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Surfin' the High Line: Opening Day At NYC's New Elevated Park

June 9, 2009 at 11:51 AM | by | Comment (1)

Nothing's cheaper than free, and in New York City, we take what we can get. Luckily, what's available beginning this summer is nothing short of awesome as the hotly-debated High Line Park opens to the public.

Built in the 1930s to transport freight through the warehouses of the west side of Manhattan, the High Line is an elevated rail track that stretches from Gansevoort Street in the Meatpacking District up to West 34th Street. The last train traveled its scenic route in 1980, and since then proposals for its future have included everything from completely disassembling it to turning it into a mile-long lap pool.

The final decision to add nature and make it a pedestrian-friendly park couldn't have been more perfect for this year of staycations, and so we headed up a level yesterday in the first few hours of the High Line's public life to check out the greenery and scenery.


The High Line and Standard Hotel as seen from Washington and Gansevoort Streets

Until fall of next year, we won't be able to walk the whole thing, but the finished first section stretches all the way up to West 20th Street and that's plenty room for jogging free of traffic, sunbathing on the built-in chaise lounges, and teaching your children about wildflowers.

Right now, the only entrance is at the south end on Gansevoort Street, but guests may exit anywhere along the route. It's a 15-minute walk each way, and our video above is of us walking against the flow to head back south and underneath The Standard Hotel.


A Frank Gehry building is visible off to the left

From the High Line, the views stretch across the Hudson River to New Jersey and through Manhattan past Frank Gehry and Jean Nouvel buildings to the Empire State Building. Crossing east-west streets allows for traffic watching, made all the more easy by the addition of a sunken outlook over 10th Avenue. We envision ourselves having many impromptu picnics here this summer, especially since the High Line stays open until 10pm.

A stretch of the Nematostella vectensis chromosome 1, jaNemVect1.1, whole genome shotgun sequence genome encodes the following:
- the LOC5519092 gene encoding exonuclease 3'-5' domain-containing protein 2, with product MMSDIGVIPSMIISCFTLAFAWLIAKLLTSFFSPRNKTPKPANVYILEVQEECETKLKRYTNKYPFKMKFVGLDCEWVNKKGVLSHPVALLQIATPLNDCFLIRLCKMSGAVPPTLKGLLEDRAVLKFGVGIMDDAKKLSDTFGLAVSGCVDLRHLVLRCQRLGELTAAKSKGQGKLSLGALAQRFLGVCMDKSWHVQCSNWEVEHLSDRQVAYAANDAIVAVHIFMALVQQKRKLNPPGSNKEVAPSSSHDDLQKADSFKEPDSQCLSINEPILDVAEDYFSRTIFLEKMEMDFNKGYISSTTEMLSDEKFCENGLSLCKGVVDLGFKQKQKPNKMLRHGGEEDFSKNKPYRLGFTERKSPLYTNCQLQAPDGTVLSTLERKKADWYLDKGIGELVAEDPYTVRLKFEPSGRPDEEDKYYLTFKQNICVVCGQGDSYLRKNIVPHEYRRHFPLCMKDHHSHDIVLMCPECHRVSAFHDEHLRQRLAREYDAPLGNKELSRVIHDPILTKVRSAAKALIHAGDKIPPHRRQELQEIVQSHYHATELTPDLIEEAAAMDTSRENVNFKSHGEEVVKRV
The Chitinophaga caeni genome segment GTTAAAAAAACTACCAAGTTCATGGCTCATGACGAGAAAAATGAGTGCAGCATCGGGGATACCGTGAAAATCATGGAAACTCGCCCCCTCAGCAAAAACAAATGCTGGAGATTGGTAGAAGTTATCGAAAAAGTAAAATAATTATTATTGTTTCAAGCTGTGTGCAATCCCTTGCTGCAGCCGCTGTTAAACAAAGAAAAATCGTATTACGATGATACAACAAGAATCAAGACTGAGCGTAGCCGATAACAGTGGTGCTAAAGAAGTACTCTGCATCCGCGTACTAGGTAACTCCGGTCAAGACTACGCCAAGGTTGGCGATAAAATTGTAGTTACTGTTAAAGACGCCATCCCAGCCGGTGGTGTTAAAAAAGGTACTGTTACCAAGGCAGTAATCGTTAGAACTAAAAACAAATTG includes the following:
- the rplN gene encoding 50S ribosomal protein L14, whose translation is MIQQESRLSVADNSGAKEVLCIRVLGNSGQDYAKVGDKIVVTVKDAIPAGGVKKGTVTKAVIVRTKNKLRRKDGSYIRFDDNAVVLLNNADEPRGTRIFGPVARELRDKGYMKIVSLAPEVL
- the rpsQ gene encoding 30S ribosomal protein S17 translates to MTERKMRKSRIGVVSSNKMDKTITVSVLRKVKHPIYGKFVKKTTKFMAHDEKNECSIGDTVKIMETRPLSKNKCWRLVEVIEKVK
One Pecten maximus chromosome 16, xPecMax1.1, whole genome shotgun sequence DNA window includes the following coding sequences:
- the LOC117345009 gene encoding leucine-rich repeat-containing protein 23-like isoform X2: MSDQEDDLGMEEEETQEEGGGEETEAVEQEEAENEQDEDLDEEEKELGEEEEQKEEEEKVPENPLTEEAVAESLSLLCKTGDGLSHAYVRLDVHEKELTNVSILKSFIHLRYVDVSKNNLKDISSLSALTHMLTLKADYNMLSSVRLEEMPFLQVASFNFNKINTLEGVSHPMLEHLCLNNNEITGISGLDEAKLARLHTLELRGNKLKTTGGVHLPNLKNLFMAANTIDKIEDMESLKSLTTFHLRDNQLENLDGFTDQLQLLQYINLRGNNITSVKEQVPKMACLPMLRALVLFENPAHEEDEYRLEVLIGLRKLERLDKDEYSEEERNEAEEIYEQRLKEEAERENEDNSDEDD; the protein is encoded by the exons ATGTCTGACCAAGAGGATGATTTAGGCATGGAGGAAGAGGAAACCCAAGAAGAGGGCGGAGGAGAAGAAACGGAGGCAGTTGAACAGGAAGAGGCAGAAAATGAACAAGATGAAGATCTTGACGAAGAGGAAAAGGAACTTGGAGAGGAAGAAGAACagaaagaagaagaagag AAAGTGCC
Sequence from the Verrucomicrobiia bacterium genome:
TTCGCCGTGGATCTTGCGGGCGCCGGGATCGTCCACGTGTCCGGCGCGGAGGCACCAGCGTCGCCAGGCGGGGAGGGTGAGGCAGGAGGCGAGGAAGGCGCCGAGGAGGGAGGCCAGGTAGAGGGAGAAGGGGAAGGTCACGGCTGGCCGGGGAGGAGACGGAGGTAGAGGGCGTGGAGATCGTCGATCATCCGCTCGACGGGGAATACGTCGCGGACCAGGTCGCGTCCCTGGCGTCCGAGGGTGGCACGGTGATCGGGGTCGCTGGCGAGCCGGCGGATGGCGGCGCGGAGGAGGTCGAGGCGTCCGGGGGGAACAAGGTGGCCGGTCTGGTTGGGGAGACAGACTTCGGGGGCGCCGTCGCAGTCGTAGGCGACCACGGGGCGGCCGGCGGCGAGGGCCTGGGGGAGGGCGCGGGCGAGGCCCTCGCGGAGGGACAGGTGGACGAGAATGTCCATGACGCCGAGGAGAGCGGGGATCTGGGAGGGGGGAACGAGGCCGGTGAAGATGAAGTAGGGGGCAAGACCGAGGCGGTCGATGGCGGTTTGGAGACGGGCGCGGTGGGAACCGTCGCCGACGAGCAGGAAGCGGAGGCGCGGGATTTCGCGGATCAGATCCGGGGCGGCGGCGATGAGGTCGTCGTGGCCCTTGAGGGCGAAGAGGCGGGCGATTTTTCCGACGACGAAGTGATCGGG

The laptops are already out on the High Line

Now you ask, how can the city afford such an altruistic endeavor when the NYC subway system is beyond broke? Easy—enlist big names like designer Diane von Furstenberg and her husband Barry Diller to donate $10 million at a time, or throw parties with people like Jerry Seinfeld, Ralph Lauren, Barbara Walters, Tim Robbins and Susan Sarandon to shave off smaller contributions.

Since these first few weeks of the High Line's life should be mostly tour group-free, it's likely that you might spot some of these famous faces sunning themselves with the masses. And this, friends, is why we pay what we do to live in New York City.

Related Stories:
· The High Line [Official Site]
· Cheap NYC Coverage [Jaunted]

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new visitor

that's cool!Today I visited the High Line for the first time and loved the gestalt of the whole project. The best remark I overheard was from a child passing while I was chilling on a wooden lounge. He said that he wished he was around when the railroad used to run on the tracks. - Linda who is looking for the best electric toothbrush

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